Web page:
Google confirms it's letting third parties scan your Gmail

These are Gmail's new features

These are Gmail's new features

"Developers may share data with third parties so long as they are transparent with the users about how they are using the data", Google VP Susan Molinari wrote to the Senate Commerce Committee in a July letter.

"Using software tools provided by Gmail and other email services, outside app developers can access information about what products people buy, where they travel and which friends and colleagues they interact with the most", reports the Wall Street Journal.

Omnipresent tech giant Google told United States senators that it lets third-party apps read data from Gmail accounts and share this information with marketers, even though Google itself allegedly stopped this practice a year ago.

According to its policies, apps must meet key requirements to pass Google's review process: "Before a non-Google app can access your Gmail messages, it goes through a multi-step review process that includes automated and manual review of the developer, assessment of the app's privacy policy and homepage to ensure it is a legitimate app, and in-app testing to ensure the app works as it says it does".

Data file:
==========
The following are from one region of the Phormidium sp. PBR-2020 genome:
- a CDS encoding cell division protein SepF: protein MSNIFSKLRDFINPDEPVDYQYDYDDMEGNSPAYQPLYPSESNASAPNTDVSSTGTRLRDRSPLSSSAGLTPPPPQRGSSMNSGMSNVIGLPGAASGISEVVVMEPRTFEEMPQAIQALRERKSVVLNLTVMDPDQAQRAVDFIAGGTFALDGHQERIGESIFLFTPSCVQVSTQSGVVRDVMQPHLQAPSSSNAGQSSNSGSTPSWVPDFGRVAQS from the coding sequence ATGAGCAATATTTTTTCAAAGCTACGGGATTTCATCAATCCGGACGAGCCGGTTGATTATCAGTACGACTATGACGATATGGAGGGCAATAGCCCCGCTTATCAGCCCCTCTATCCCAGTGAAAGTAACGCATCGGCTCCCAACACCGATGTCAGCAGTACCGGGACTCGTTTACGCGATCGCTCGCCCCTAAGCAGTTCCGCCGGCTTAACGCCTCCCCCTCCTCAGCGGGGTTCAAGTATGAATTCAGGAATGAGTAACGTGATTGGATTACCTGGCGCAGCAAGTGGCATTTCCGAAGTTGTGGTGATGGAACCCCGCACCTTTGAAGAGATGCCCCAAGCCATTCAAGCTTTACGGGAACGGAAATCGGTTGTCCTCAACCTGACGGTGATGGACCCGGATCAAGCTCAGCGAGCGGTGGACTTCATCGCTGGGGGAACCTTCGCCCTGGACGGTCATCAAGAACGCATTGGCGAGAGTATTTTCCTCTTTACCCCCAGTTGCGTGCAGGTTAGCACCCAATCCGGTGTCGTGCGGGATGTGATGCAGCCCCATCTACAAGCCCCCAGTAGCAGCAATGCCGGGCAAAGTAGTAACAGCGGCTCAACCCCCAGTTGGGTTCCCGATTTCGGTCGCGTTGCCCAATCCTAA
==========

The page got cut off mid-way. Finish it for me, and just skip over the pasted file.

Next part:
The senators asked whether Google was aware of "any instances of an app developer sharing Gmail user data with a third party for any purpose".

In a letter made public on Thursday, Google addresses concerns made by lawmakers over the way it allows data to be collected from its users.

Google and other tech companies are set to face the Senate next week in a hearing over data privacy. Developers also need to tell users if the app changes how it uses the data.

Senators may seek further clarity on Gmail's operations at a Commerce Committee hearing about privacy practices scheduled for September 26 with officials from Google, Apple Inc, AT&T Inc and Twitter Inc.

"The privacy policy model is simply broken beyond fix". Users are prompted to review and approve data access requests before installing apps, the company said.

Next week, privacy officials from Google will join those from Apple, Amazon, Twitter, AT&T and Charter Communications for a hearing scheduled with the Commerce Committee.

Who's reading your Gmail? However, in early July a Wall Street Journal report showed that Google was still letting third-party services access people's Gmail accounts.

The Smart Reply feature is apparently catching on.

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